The IAQA and ASHRAE Transition Teams will be meeting in early November to discuss, negotiate, and finalize an agreement between the two organizations. I can say that it is both Teams’ intention that this agreement will be signed as soon as possible so that both organizations can begin to work together on items of common interest. At the meeting, the Teams will discuss the future of IAQA, including the tremendous opportunities for both organizations. As much as IAQA is looking forward to working with ASHRAE, I can assure you that ASHRAE is looking forward to working with the members of IAQA. They are looking forward to tapping into our expertise in indoor air quality, mold, residential buildings, and remediation. With their expertise in mechanical engineering and HVAC systems, this is a great combination for the members of both organizations to learn from each other. This has already begun at some of our Chapters in both organizations where IAQA and ASHRAE members have networked and begun the dialogue.

 

In my view, this partnership is the best of all outcomes for IAQA. We remain an independent member-based professional organization with the support of another professional organization that has the resources to help IAQA realize all of its potential. I believe that ‘The future is bright’ and the best is yet to come.

 

Please contact any members of the IAQA Transition Team with any questions or comments that you have. We look forward to hearing from you! Click here for a list of IAQA Officers and Directors.

10 Reasons Why Do-It-Yourself (DIY) Mold Test Kits Are Not Accurate or Advised

Posted by Shane Hupp, http://tickerreport.com/

While it might be tempting to use DIY Mold Tests-petri dishes set out over a period of time to determine mold presence-to diagnose your household mold, these over-the-counter methods can be deceiving and inaccurate. The results lack enough credibility that lawyers, doctors, insurance companies, and remediation companies do not accept the results.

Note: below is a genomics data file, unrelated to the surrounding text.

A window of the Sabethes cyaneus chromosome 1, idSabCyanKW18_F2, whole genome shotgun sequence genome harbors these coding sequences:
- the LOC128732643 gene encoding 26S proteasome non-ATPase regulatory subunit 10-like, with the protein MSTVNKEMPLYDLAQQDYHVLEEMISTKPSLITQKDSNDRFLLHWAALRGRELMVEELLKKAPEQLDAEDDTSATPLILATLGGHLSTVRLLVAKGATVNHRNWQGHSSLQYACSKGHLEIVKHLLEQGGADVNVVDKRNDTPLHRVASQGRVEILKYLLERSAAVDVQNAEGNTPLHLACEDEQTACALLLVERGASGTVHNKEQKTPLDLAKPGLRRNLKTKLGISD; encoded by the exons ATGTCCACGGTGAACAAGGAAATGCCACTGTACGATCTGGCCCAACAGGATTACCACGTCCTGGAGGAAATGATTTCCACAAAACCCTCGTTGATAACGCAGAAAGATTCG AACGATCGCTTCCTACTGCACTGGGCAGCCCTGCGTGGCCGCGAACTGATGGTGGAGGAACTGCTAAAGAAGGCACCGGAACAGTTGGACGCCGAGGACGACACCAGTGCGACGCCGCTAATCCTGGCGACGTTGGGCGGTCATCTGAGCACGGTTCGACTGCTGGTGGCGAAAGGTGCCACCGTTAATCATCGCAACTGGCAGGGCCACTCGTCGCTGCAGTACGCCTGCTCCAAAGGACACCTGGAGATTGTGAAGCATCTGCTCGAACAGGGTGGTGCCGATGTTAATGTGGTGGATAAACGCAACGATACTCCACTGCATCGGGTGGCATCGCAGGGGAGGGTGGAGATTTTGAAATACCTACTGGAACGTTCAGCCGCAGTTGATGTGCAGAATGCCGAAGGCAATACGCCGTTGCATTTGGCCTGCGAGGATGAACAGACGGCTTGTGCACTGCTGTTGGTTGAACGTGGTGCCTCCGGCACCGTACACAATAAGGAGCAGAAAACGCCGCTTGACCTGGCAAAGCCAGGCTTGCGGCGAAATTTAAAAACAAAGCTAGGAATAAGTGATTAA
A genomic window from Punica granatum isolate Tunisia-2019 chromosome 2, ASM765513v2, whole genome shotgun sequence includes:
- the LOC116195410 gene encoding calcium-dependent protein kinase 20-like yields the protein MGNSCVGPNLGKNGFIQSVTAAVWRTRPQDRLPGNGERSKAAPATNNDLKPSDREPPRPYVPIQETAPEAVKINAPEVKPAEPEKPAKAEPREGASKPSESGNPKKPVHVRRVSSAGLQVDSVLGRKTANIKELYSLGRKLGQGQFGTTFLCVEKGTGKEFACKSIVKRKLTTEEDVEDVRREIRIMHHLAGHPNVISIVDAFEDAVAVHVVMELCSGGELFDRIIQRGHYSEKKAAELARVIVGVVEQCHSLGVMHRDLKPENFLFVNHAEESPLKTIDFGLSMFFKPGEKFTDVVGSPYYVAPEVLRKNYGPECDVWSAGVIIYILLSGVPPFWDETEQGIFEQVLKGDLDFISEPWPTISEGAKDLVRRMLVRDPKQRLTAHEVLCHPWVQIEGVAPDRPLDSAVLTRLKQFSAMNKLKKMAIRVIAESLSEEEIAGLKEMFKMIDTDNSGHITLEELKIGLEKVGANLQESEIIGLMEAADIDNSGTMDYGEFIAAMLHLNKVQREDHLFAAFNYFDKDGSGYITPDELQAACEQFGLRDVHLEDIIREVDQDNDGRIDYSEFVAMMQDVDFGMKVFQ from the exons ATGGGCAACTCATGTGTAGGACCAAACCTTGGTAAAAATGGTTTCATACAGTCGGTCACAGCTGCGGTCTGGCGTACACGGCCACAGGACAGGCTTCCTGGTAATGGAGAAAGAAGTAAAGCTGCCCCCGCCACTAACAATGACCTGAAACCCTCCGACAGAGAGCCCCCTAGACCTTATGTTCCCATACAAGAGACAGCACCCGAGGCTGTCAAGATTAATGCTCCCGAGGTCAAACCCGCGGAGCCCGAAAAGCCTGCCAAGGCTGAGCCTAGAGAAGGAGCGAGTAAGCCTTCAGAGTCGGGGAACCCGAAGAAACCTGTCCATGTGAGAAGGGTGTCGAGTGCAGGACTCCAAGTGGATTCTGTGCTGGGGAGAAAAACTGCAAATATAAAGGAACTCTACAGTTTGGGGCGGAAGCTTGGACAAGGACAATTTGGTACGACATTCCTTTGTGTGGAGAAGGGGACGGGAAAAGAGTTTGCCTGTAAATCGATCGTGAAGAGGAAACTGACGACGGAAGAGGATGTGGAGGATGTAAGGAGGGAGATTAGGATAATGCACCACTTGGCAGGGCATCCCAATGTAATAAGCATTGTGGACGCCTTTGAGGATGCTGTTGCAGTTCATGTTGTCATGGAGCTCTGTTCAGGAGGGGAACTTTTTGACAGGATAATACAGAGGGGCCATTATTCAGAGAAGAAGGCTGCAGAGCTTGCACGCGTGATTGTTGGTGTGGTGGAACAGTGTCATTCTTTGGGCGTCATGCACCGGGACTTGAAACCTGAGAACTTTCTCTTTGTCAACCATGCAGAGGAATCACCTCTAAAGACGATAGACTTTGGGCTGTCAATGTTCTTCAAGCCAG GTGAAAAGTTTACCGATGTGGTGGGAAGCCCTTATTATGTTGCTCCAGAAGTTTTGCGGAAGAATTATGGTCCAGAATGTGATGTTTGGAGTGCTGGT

Consumer Reports, in fact, rated four different brands of DIY mold tests “Not Recommended,” citing the following: “In some samples, the vials with media leaked over entire kit. In one, an unopened kit was moldy. No expiration dates on the kit; old media could affect the accuracy and reliability of the results. Label claims that kit can identify toxic mold, but the report the lab sends can’t tell you this. One unused plate came back positive for mold growth, indicating contamination at some point; not very reassuring for post remediation use.”

 

Let’s take a closer look at the problems associated with DIY mold test kits… Read more

Young Shooters at Risk

By Christine Willmsen and Lewis Kamb, seattletimes.com

The youngsters knew their sport could be dangerous, even deadly.But for the junior team at the Vancouver (Wash.) Rifle and Pistol Club, the peril that emerged from their sport didn’t come from a stray bullet. It came from lead.

 

In 2010, blood tests revealed that 20 youths had been overexposed to the poisonous metal after shooting in the club’s dirty, poorly ventilated range.

 

“It was devastating,” said Marc Ueltschi, the junior team coach and a club member. “It scared the life out of me. No one knew anything about lead poisoning and what to fix.”

 

Vancouver Rifle is just one of several private gun clubs across the United States that have posed health hazards in a sport with growing numbers of youths and women. While those most likely to be poisoned by lead in gun ranges are the workers themselves, The Seattle Times has found dozens of avid shooters overexposed in such states as Washington, Massachusetts and Alaska.

 

The most vulnerable are children learning to shoot and compete in clubs operated by volunteers who may have little knowledge of the risks of firing lead ammunition. Gunfire can put lead residue in the air, and on the skin and nearby surfaces.

 

Clubs like Vancouver Rifle are membership-based organizations. With no paid employees, they aren’t governed by workplace-safety laws and aren’t subject to inspections that would identify deficiencies.

In this unregulated world of shooting, it’s nearly impossible to determine how many of the thousands of volunteer-based ranges are contaminated.

 

While lead poisoning among casual shooters is rare, the risk increases the more they shoot, particularly if it’s in poorly ventilated and maintained ranges. Read More